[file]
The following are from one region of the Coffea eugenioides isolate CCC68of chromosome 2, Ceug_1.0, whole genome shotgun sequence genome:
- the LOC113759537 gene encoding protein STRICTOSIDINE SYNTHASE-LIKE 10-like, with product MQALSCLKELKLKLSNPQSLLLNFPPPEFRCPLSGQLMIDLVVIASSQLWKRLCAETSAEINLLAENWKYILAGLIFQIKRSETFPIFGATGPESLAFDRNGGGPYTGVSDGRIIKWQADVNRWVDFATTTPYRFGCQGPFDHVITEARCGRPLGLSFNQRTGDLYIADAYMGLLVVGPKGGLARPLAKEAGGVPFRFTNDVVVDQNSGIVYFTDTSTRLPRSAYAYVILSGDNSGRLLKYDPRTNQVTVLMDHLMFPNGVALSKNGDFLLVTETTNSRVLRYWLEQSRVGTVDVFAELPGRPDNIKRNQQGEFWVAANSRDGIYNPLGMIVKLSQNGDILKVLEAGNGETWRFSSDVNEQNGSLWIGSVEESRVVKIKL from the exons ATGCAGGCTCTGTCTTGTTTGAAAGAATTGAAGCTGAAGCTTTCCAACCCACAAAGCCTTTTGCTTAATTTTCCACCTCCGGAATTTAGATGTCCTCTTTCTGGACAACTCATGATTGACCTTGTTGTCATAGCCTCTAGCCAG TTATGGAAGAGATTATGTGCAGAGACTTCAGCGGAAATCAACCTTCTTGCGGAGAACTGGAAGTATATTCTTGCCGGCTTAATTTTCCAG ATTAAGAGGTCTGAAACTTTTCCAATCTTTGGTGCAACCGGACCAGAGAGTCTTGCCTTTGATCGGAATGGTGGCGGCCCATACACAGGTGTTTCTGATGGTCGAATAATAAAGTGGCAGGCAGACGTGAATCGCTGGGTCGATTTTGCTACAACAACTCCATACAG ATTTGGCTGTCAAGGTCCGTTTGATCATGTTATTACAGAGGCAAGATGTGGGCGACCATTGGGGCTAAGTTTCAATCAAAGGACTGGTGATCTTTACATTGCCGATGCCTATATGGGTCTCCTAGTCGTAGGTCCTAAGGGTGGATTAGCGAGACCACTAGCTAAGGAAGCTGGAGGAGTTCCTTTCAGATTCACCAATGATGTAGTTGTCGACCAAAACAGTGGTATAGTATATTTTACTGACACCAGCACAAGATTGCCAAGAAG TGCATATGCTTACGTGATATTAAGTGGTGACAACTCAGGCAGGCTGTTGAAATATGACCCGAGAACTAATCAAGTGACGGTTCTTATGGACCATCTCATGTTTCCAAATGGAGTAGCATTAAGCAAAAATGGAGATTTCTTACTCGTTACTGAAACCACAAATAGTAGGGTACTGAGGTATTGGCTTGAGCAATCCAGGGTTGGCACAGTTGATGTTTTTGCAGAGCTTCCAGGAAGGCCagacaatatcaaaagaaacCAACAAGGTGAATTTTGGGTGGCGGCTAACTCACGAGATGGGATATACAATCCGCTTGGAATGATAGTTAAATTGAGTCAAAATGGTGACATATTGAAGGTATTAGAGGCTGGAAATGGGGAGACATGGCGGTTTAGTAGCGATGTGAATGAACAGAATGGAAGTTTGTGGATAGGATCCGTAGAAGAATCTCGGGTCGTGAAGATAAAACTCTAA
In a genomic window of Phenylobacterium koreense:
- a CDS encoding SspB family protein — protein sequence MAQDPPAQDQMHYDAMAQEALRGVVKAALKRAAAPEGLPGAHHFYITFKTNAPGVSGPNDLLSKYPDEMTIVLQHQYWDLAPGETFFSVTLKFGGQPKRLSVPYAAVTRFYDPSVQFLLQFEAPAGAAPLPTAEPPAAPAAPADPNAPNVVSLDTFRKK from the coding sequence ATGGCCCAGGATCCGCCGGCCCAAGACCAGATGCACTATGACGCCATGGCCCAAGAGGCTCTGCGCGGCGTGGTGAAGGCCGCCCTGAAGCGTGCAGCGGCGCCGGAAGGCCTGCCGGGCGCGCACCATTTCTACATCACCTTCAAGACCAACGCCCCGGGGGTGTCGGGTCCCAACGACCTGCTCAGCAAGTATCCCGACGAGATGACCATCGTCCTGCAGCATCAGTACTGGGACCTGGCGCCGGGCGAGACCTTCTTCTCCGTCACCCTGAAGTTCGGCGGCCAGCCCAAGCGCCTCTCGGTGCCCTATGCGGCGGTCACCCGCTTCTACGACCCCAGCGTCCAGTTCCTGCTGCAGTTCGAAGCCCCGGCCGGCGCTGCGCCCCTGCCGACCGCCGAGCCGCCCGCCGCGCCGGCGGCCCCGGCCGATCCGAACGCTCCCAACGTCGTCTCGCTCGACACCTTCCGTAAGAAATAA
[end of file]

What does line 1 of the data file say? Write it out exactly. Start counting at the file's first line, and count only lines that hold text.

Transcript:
The following are from one region of the Coffea eugenioides isolate CCC68of chromosome 2, Ceug_1.0, whole genome shotgun sequence genome: